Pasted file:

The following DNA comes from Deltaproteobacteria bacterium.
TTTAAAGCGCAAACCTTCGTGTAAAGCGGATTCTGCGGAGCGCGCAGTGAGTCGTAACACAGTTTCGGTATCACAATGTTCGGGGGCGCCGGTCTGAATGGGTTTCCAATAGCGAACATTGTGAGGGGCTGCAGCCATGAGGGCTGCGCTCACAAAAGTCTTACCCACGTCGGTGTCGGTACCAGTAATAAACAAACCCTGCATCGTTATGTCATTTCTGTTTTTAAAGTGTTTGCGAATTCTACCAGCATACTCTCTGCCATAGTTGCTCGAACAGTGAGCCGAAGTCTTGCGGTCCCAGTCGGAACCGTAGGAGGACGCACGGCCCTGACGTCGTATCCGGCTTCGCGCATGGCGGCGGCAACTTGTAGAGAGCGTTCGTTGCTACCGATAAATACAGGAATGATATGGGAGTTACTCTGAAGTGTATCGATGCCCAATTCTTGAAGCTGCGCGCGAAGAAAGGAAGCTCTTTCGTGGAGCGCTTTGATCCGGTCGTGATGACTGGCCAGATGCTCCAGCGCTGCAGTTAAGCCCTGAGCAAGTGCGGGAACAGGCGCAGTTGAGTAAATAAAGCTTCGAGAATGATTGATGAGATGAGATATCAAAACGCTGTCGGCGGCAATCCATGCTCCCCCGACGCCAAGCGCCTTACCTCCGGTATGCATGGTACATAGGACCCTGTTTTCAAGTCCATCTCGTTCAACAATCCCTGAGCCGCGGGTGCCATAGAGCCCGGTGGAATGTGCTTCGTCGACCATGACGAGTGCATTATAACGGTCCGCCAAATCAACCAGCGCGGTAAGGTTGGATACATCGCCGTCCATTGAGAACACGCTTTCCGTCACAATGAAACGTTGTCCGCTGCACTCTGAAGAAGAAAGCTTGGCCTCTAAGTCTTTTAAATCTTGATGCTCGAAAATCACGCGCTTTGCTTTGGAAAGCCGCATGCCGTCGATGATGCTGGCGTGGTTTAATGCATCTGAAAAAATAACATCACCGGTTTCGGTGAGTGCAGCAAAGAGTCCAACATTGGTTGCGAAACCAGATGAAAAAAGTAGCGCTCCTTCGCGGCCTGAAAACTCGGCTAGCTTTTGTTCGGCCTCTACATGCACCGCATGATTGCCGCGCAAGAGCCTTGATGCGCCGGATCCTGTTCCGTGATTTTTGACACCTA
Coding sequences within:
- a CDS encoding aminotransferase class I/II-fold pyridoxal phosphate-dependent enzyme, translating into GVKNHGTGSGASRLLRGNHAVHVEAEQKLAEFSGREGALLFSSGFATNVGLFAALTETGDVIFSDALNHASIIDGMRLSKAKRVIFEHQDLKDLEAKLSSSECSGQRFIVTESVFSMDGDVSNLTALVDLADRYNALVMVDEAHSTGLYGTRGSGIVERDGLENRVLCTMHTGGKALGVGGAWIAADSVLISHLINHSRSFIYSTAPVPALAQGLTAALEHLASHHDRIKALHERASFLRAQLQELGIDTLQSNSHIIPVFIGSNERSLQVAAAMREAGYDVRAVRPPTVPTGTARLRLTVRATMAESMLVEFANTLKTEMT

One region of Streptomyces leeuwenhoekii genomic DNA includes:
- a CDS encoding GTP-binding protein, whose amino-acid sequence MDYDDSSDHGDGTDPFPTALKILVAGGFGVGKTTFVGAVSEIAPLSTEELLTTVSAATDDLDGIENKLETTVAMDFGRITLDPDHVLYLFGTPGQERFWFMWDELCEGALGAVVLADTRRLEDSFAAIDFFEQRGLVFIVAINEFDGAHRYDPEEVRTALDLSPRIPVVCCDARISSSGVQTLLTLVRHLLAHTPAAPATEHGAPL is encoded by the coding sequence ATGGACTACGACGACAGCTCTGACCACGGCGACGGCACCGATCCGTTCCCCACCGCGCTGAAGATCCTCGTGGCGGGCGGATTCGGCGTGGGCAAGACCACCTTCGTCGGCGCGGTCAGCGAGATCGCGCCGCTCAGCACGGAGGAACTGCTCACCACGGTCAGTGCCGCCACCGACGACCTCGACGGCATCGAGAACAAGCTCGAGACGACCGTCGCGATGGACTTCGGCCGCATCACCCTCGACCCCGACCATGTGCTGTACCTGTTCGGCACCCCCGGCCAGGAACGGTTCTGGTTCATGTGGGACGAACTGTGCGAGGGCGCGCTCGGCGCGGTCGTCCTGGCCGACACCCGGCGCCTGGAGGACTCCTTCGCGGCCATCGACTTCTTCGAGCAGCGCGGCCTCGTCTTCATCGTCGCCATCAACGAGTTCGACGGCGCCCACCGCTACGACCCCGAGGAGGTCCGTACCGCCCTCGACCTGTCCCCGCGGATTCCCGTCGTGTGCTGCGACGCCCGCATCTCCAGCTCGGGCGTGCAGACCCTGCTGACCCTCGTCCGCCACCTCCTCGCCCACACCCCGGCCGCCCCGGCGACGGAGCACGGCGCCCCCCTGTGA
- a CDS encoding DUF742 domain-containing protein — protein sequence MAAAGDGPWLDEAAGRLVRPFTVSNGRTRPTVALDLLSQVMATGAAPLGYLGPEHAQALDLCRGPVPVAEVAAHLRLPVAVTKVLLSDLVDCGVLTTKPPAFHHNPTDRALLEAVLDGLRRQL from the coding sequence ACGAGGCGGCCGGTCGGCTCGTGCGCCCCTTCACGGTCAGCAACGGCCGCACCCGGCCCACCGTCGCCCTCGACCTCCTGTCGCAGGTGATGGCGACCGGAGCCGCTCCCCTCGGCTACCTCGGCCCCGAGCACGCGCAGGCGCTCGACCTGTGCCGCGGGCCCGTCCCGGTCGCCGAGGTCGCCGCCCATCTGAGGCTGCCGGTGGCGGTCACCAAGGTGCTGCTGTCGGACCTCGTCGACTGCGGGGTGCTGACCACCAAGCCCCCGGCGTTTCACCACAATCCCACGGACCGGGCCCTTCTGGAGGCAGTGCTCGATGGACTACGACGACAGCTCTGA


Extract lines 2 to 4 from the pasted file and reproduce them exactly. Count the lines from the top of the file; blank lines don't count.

TTTAAAGCGCAAACCTTCGTGTAAAGCGGATTCTGCGGAGCGCGCAGTGAGTCGTAACACAGTTTCGGTATCACAATGTTCGGGGGCGCCGGTCTGAATGGGTTTCCAATAGCGAACATTGTGAGGGGCTGCAGCCATGAGGGCTGCGCTCACAAAAGTCTTACCCACGTCGGTGTCGGTACCAGTAATAAACAAACCCTGCATCGTTATGTCATTTCTGTTTTTAAAGTGTTTGCGAATTCTACCAGCATACTCTCTGCCATAGTTGCTCGAACAGTGAGCCGAAGTCTTGCGGTCCCAGTCGGAACCGTAGGAGGACGCACGGCCCTGACGTCGTATCCGGCTTCGCGCATGGCGGCGGCAACTTGTAGAGAGCGTTCGTTGCTACCGATAAATACAGGAATGATATGGGAGTTACTCTGAAGTGTATCGATGCCCAATTCTTGAAGCTGCGCGCGAAGAAAGGAAGCTCTTTCGTGGAGCGCTTTGATCCGGTCGTGATGACTGGCCAGATGCTCCAGCGCTGCAGTTAAGCCCTGAGCAAGTGCGGGAACAGGCGCAGTTGAGTAAATAAAGCTTCGAGAATGATTGATGAGATGAGATATCAAAACGCTGTCGGCGGCAATCCATGCTCCCCCGACGCCAAGCGCCTTACCTCCGGTATGCATGGTACATAGGACCCTGTTTTCAAGTCCATCTCGTTCAACAATCCCTGAGCCGCGGGTGCCATAGAGCCCGGTGGAATGTGCTTCGTCGACCATGACGAGTGCATTATAACGGTCCGCCAAATCAACCAGCGCGGTAAGGTTGGATACATCGCCGTCCATTGAGAACACGCTTTCCGTCACAATGAAACGTTGTCCGCTGCACTCTGAAGAAGAAAGCTTGGCCTCTAAGTCTTTTAAATCTTGATGCTCGAAAATCACGCGCTTTGCTTTGGAAAGCCGCATGCCGTCGATGATGCTGGCGTGGTTTAATGCATCTGAAAAAATAACATCACCGGTTTCGGTGAGTGCAGCAAAGAGTCCAACATTGGTTGCGAAACCAGATGAAAAAAGTAGCGCTCCTTCGCGGCCTGAAAACTCGGCTAGCTTTTGTTCGGCCTCTACATGCACCGCATGATTGCCGCGCAAGAGCCTTGATGCGCCGGATCCTGTTCCGTGATTTTTGACACCTA
Coding sequences within:
- a CDS encoding aminotransferase class I/II-fold pyridoxal phosphate-dependent enzyme, translating into GVKNHGTGSGASRLLRGNHAVHVEAEQKLAEFSGREGALLFSSGFATNVGLFAALTETGDVIFSDALNHASIIDGMRLSKAKRVIFEHQDLKDLEAKLSSSECSGQRFIVTESVFSMDGDVSNLTALVDLADRYNALVMVDEAHSTGLYGTRGSGIVERDGLENRVLCTMHTGGKALGVGGAWIAADSVLISHLINHSRSFIYSTAPVPALAQGLTAALEHLASHHDRIKALHERASFLRAQLQELGIDTLQSNSHIIPVFIGSNERSLQVAAAMREAGYDVRAVRPPTVPTGTARLRLTVRATMAESMLVEFANTLKTEMT